On Feb. 18, Jeb Bush moved forward with his presidential campaign by engaging in another campaign ritual—the big foreign policy speech. The big foreign policy speech, which Mr. Bush delivered at the Chicago Council on Global Affairs, is an important rite for any presidential aspirant, but it is not a very difficult one. The purpose of the speech is ostensibly for the candidate to present his or her vision for U.S. foreign policy and America’s role in the world, to critique or support the incumbent, and propose solutions to the vexing international crises of the day. However, candidates really only need to do two things in this speech: to demonstrate a basic fluency in current foreign policy issues facing the U.S and persuade foreign policy elites that his or her views do not lie outside of the mainstream. Additionally, Republicans have to show that they are not going to be too aggressive internationally while Democrats have to show that they are willing to use force.
Despite a few gaffes, Mr. Bush, achieved these goals. He did not, however, do much more than that. The speech was, predictably, critical of President Obama’s handling of the myriad foreign policy problems facing the U.S. and indicated Mr. Bush would try to be tougher. Arguing that, The Obama administration “draw red lines, then erase them. With grandiosity, they announce resets and disengage,” or asserting that the U.S. is “the greatest nation on the face of the earth,” is not a meaningful discussion of policy, but partisan and generic statements. Most people assumed Mr. Bush felt that way when he began to explore a presidential bid last year. The speech was also woefully short on specifics of how a new President Bush would handle Iran, Islamist terror or Putin’s Russia. The takeaway from Mr. Bush’s speech is primarily that he is a Republican who doesn’t like President Obama and who, while lacking any brilliant or new ideas about foreign policy, will position himself more hawkishly than President Obama, but still comfortably in the mainstream American foreign policy thinking.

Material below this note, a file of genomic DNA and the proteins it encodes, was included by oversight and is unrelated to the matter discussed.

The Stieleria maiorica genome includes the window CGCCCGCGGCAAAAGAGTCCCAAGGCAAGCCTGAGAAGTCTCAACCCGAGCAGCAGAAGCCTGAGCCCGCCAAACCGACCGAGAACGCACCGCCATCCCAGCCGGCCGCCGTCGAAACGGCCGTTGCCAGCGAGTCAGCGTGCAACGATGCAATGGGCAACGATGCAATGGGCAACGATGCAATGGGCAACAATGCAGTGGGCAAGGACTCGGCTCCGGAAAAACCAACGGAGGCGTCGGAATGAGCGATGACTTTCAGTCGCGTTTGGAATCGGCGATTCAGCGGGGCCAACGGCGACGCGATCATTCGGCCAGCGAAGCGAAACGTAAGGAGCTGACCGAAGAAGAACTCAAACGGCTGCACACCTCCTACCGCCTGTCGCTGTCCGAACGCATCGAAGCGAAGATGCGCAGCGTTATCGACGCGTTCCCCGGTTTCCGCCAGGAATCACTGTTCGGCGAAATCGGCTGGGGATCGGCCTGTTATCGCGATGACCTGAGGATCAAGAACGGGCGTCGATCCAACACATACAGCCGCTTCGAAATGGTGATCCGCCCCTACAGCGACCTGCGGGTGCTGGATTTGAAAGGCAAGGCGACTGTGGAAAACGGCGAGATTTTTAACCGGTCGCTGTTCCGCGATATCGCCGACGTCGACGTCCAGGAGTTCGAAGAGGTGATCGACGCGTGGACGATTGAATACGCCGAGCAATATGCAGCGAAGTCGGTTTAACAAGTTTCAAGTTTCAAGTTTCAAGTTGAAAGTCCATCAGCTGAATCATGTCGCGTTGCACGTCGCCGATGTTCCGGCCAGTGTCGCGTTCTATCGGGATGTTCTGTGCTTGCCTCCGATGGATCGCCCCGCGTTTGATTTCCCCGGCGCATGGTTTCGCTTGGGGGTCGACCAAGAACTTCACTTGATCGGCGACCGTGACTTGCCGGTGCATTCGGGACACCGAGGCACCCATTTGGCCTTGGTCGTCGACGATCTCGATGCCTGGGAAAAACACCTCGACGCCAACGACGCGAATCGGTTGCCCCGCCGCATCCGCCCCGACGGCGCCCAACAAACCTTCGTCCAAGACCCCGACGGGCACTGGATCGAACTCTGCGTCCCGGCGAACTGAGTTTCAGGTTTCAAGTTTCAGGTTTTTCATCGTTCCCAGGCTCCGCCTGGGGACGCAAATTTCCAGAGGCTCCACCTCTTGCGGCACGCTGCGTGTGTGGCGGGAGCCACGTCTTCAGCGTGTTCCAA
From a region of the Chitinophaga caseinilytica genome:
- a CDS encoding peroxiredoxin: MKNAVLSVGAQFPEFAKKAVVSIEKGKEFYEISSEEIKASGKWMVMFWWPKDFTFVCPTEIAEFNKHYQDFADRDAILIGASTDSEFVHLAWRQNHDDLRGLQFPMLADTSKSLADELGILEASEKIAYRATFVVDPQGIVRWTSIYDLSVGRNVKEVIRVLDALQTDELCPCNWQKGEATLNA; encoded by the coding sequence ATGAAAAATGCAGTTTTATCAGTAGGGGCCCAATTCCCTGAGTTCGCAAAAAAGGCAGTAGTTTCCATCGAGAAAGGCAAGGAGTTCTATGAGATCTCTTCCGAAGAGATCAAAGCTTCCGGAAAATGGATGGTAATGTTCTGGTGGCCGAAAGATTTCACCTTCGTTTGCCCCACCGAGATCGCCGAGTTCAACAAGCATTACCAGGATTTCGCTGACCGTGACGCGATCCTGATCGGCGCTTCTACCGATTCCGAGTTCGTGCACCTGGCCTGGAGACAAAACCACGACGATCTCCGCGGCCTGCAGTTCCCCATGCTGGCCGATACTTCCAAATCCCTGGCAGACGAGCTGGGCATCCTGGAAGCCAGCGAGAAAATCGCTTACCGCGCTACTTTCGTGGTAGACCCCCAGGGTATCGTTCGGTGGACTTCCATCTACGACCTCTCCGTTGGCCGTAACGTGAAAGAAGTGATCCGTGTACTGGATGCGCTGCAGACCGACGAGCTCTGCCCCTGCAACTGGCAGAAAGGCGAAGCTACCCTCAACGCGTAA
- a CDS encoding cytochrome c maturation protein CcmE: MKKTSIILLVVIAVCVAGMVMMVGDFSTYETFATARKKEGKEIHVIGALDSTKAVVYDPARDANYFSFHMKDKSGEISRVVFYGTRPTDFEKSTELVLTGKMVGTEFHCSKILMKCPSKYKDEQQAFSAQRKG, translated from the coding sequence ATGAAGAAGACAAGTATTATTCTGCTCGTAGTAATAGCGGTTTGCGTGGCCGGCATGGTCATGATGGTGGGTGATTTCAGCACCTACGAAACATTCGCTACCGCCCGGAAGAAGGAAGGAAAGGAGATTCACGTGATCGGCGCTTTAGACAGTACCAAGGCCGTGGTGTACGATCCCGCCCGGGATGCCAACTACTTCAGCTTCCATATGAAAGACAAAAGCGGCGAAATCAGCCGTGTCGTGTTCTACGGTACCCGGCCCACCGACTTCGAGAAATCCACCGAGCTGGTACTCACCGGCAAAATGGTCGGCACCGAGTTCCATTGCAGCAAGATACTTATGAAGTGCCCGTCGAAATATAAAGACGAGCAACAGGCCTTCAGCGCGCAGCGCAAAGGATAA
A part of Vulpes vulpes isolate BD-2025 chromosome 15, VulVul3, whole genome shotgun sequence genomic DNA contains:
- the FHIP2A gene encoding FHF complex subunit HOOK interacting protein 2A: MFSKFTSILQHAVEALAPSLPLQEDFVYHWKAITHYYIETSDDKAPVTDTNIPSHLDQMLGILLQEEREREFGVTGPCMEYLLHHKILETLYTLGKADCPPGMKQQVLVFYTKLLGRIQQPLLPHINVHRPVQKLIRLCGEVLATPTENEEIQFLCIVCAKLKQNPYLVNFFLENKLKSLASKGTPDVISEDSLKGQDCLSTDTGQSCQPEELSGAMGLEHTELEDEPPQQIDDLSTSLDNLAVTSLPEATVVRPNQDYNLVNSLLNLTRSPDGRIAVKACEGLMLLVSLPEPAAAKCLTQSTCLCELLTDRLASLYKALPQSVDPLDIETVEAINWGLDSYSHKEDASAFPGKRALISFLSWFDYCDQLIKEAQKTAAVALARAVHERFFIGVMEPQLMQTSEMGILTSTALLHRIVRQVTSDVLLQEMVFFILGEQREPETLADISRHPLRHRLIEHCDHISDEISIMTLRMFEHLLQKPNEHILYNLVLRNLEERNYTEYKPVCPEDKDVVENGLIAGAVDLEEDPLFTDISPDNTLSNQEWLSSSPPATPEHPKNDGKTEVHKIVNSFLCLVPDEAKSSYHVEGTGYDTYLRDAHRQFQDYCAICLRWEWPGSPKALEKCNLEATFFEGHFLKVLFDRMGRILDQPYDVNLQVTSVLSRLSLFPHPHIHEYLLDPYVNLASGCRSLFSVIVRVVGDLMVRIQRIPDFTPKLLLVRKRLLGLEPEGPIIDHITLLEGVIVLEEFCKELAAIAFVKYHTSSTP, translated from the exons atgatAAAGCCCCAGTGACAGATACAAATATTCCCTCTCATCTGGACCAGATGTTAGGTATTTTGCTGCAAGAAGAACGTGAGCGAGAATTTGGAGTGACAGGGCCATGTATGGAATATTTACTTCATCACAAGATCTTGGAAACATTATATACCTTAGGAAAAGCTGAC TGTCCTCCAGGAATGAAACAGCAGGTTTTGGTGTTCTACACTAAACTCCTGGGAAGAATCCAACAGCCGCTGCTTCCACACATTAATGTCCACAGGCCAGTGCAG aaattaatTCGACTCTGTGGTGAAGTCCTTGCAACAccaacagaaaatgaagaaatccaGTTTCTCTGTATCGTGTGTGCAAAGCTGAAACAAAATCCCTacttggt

The awkwardness of a grown man, two-term governor of one of the biggest states in the country, and candidate for the highest office in the land, having to assert his independence from his father and older brother notwithstanding, Mr. Bush’s claim is striking.
Perhaps more interesting was Mr. Bush’s assertion that “I love my father and my brother. I admire their service to the nation and the difficult decisions they had to make, but I am my own man.” The awkwardness of a grown man, two-term governor of one of the biggest states in the country, and candidate for the highest office in the land, having to assert his independence from his father and older brother notwithstanding, Mr. Bush’s claim is striking. Jeb Bush’s brother and father conducted foreign policy very differently. The elder Bush was a realist on foreign policy who, for the most part, avoided taking risks and rarely unilaterally exercised American power. The younger President Bush, of course, turned his foreign policy, at least for his first six years in office, over to neoconservatives who were never afraid to unilaterally use American power. George H.W. Bush’s decision not to try to take Baghdad during the first Gulf War while his son never hesitated on that point in the second Gulf War is a prime example of the difference between the two Presidents Bush, but there are many more.
For Jeb Bush, pursuing a foreign policy course distinct from his prominent relatives, will require triangulating between two very different approaches. If done right, a President Jeb Bush, for example, might marry his brother’s conviction with his father’s commitment to multilateral alliances and cooperation with our allies to forge a better hybrid.
While it is not bad at all for a president to chart a foreign policy of his own that reflects the crises of the time as well as the position of the U.S. in the world, the idea of a president who is constantly worrying about being seen as independent from not one, but two, former presidents is less encouraging. In this regard, likely Democratic nominee, and current non-candidate, Hillary Clinton is in a much better position. Ms. Clinton is making no effort to run from her husband’s legacy. In fact, her non-campaign has at times felt like a defense of Bill Clinton’s foreign policy often at the expense of both George W. Bush and the President, Barack Obama, for whom Ms. Clinton served as Secretary of State.
At this point in a campaign, Mr. Bush’s lack of specific foreign policy ideas is not, in of itself, a big problem. It may, in fact, be an advantage as if he is elected president, Mr. Bush will encounter a different foreign policy environment than the one facing the U.S. now with new crises, options and decisions to be made. Nonetheless, some guiding direction would be helpful and; right now that direction seems to be simply not being his father or his brother.
Lincoln Mitchell is national political correspondent at the Observer. Follow him on Twitter @LincolnMitchell.